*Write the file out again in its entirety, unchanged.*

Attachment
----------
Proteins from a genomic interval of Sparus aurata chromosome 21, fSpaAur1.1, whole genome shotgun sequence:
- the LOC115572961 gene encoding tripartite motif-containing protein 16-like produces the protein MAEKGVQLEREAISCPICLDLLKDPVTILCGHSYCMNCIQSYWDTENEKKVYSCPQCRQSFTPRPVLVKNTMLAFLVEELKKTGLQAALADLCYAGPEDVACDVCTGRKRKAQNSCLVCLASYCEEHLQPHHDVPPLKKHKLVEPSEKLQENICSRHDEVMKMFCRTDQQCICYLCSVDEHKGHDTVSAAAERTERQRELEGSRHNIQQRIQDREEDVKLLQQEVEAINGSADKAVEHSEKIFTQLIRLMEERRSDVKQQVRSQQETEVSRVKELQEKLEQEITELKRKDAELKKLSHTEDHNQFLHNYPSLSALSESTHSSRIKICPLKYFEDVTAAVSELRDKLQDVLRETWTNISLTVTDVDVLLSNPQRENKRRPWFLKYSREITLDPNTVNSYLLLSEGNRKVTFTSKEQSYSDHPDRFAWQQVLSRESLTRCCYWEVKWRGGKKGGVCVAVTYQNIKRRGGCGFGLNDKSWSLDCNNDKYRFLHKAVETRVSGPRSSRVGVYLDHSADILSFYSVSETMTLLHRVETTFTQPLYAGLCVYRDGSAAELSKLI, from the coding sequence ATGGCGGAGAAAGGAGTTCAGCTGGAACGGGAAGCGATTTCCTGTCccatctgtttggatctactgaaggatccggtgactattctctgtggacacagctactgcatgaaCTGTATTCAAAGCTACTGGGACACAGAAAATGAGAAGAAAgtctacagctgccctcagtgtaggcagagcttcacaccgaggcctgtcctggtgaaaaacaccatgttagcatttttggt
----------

Proteins from a genomic interval of Sparus aurata chromosome 21, fSpaAur1.1, whole genome shotgun sequence:
- the LOC115572961 gene encoding tripartite motif-containing protein 16-like produces the protein MAEKGVQLEREAISCPICLDLLKDPVTILCGHSYCMNCIQSYWDTENEKKVYSCPQCRQSFTPRPVLVKNTMLAFLVEELKKTGLQAALADLCYAGPEDVACDVCTGRKRKAQNSCLVCLASYCEEHLQPHHDVPPLKKHKLVEPSEKLQENICSRHDEVMKMFCRTDQQCICYLCSVDEHKGHDTVSAAAERTERQRELEGSRHNIQQRIQDREEDVKLLQQEVEAINGSADKAVEHSEKIFTQLIRLMEERRSDVKQQVRSQQETEVSRVKELQEKLEQEITELKRKDAELKKLSHTEDHNQFLHNYPSLSALSESTHSSRIKICPLKYFEDVTAAVSELRDKLQDVLRETWTNISLTVTDVDVLLSNPQRENKRRPWFLKYSREITLDPNTVNSYLLLSEGNRKVTFTSKEQSYSDHPDRFAWQQVLSRESLTRCCYWEVKWRGGKKGGVCVAVTYQNIKRRGGCGFGLNDKSWSLDCNNDKYRFLHKAVETRVSGPRSSRVGVYLDHSADILSFYSVSETMTLLHRVETTFTQPLYAGLCVYRDGSAAELSKLI, from the coding sequence ATGGCGGAGAAAGGAGTTCAGCTGGAACGGGAAGCGATTTCCTGTCccatctgtttggatctactgaaggatccggtgactattctctgtggacacagctactgcatgaaCTGTATTCAAAGCTACTGGGACACAGAAAATGAGAAGAAAgtctacagctgccctcagtgtaggcagagcttcacaccgaggcctgtcctggtgaaaaacaccatgttagcatttttggt